Interior Reviewed Studies Weighing Risks to Polar Bear

A polar bear rests with her cubs on the ice in the Beaufort Sea in northern Alaska. Shrinking sea ice, blamed on Arctic warming, threatens the bears.
A polar bear rests with her cubs on the ice in the Beaufort Sea in northern Alaska. Shrinking sea ice, blamed on Arctic warming, threatens the bears. (By Steve Amstrup -- U.s. Fish And Wildlife Service Via Associated Press)

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By Juliet Eilperin
Washington Post Staff Writer
Sunday, April 15, 2007

Interior Department officials -- who have maintained for months that they did not analyze how human activities were affecting Arctic warming and endangering polar bears' survival -- completed a review examining studies of this very subject less than a week before proposing that the government list the bears as threatened with extinction, according to the department's own documents.

The "Range-Wide Status Review of the Polar Bear," which is posted on a government Web site, was completed six days before Secretary Dirk Kempthorne proposed adding polar bears to the endangered species list on Dec. 27. It cites several studies on how greenhouse gas emissions are affecting the Arctic, and how cuts in carbon dioxide could slow the pace of warming there. None of those citations made it into the department's final listing proposal.

One section, for example, refers to a 2005 study by NASA scientist James E. Hansen that suggests "the warming trend would change considerably if actions were taken soon enough to keep the atmospheric gases from increasing." By contrast, the listing proposal omits this line and says that when it comes to climate change in the Arctic, "there are few, if any, processes that are capable of altering this trajectory."

Kieran Suckling, policy director for the advocacy group Center for Biological Diversity, said the editing highlights the extent to which the Bush administration is underplaying the connection between climate change and the polar bear's predicament.

"At every single turn the administration has suppressed science on polar bears and global warming, so while this is incredibly disappointing, it's not surprising," Suckling said. "They're deeply afraid the Endangered Species Act will create a clear regulatory requirement to limit greenhouse gas emissions."

In late December, Kempthorne and other officials said they believed polar bears deserved federal protection because the sea ice they depend on is disappearing as Arctic temperatures rise. However, Kempthorne emphasized at a press conference announcing the listing that his department did not examine the connection between global warming and shrinking sea ice.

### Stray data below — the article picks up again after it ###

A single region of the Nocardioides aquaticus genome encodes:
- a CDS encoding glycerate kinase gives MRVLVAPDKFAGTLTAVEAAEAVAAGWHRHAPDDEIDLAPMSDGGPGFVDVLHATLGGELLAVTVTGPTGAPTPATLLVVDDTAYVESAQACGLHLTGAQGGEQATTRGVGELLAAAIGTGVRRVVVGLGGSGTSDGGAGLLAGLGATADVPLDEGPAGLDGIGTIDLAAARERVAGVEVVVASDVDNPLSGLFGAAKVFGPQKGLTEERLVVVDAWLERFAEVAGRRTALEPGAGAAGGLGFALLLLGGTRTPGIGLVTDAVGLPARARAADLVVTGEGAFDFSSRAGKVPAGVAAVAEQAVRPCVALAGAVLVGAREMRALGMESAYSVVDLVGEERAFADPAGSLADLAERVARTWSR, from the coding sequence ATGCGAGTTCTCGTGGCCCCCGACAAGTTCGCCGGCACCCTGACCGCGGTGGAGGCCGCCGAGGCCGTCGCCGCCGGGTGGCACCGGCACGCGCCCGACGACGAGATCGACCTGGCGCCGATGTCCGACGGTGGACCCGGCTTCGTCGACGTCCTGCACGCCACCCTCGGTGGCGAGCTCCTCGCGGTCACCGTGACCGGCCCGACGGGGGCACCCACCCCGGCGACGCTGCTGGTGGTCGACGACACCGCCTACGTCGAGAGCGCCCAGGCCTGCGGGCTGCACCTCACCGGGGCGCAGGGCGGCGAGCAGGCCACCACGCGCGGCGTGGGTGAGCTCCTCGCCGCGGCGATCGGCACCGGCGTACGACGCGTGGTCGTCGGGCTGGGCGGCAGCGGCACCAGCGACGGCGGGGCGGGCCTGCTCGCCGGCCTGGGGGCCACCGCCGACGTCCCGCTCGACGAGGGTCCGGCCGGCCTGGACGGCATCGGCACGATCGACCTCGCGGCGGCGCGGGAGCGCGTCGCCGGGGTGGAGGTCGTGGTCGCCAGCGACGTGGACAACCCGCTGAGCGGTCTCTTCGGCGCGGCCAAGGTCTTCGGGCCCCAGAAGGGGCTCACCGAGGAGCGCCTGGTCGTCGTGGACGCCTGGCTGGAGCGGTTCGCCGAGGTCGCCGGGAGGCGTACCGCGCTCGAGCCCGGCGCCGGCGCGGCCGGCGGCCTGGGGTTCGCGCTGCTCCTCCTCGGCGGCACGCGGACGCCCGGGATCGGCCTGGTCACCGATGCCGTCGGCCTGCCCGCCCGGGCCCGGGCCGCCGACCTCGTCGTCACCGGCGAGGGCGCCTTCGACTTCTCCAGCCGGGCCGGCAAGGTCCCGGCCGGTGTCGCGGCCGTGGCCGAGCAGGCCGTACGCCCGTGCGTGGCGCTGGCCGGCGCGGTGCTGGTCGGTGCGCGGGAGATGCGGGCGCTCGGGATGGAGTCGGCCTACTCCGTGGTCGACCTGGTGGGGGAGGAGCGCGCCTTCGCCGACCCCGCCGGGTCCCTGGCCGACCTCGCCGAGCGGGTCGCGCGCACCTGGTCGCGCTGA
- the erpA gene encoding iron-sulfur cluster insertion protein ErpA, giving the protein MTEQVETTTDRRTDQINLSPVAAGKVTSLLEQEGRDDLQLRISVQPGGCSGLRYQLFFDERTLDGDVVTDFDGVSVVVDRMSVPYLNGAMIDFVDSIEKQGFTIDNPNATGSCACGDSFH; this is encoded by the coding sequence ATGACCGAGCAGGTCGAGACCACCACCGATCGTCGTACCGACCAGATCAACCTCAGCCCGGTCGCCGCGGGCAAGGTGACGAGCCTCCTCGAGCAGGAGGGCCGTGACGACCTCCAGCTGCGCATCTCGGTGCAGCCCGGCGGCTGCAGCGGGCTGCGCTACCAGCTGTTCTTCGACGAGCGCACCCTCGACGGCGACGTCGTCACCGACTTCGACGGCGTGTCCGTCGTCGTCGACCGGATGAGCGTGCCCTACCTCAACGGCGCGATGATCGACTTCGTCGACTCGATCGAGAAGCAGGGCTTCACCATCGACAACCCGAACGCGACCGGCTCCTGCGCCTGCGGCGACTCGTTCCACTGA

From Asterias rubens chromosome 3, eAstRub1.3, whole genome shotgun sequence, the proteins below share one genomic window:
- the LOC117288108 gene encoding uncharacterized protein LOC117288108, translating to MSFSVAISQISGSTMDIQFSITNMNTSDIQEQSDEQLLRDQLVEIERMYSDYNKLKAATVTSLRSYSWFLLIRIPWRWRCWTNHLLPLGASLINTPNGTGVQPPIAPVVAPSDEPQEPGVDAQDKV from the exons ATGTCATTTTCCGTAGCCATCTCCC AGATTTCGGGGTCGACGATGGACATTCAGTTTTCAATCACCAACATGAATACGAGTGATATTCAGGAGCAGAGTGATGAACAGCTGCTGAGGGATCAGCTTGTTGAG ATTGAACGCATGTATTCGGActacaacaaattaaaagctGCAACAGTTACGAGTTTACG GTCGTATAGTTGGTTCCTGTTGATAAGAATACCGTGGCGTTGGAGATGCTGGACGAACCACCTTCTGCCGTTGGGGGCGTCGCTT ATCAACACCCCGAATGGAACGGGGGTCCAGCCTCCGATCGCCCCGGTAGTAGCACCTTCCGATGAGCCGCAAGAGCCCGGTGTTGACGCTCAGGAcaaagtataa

"While the proposal to list the species as threatened cites the threat of receding sea ice, it does not include a scientific analysis of the causes of climate change," he said in his opening statement. "That analysis is beyond the scope of the Endangered Species Act review process, which focuses on information about the polar bear and its habitat conditions including sea ice."

But the status review linked human-generated emissions to Arctic climate change on several occasions and even analyzed whether different government policies were helping ameliorate the problem. One section, titled "Mechanisms to Regulate Climate Change," refers to the Kyoto Protocol and the administration's aim of reducing greenhouse gas emissions and suggests that neither policy is sufficient. According to one document cited, Kyoto's requirement that developed countries reduce their emissions by 5 percent compared with 1990 levels "would only make a small contribution to stabilizing the levels of emissions in the atmosphere."

That language was omitted from the final listing proposal, which instead has a section called "Mechanisms to Regulate Sea Ice Recession" with the sentence, "There are no known regulatory mechanisms effectively addressing reductions in sea ice habitat at this time."

H. Dale Hall, who directs the Fish and Wildlife Service, said in an interview that the status review amounted to "a literature search" in which the authors cited studies without assessing their validity.

"There's not a quality test when you're doing a status review," Hall said. "It's not our analysis."

Hall added that if the polar bear makes it onto the endangered species list, then his agency would ask climate scientists about addressing global warming: "We would ask, 'Is there anything that could be done in the next 45 years that could keep it from becoming endangered?' "


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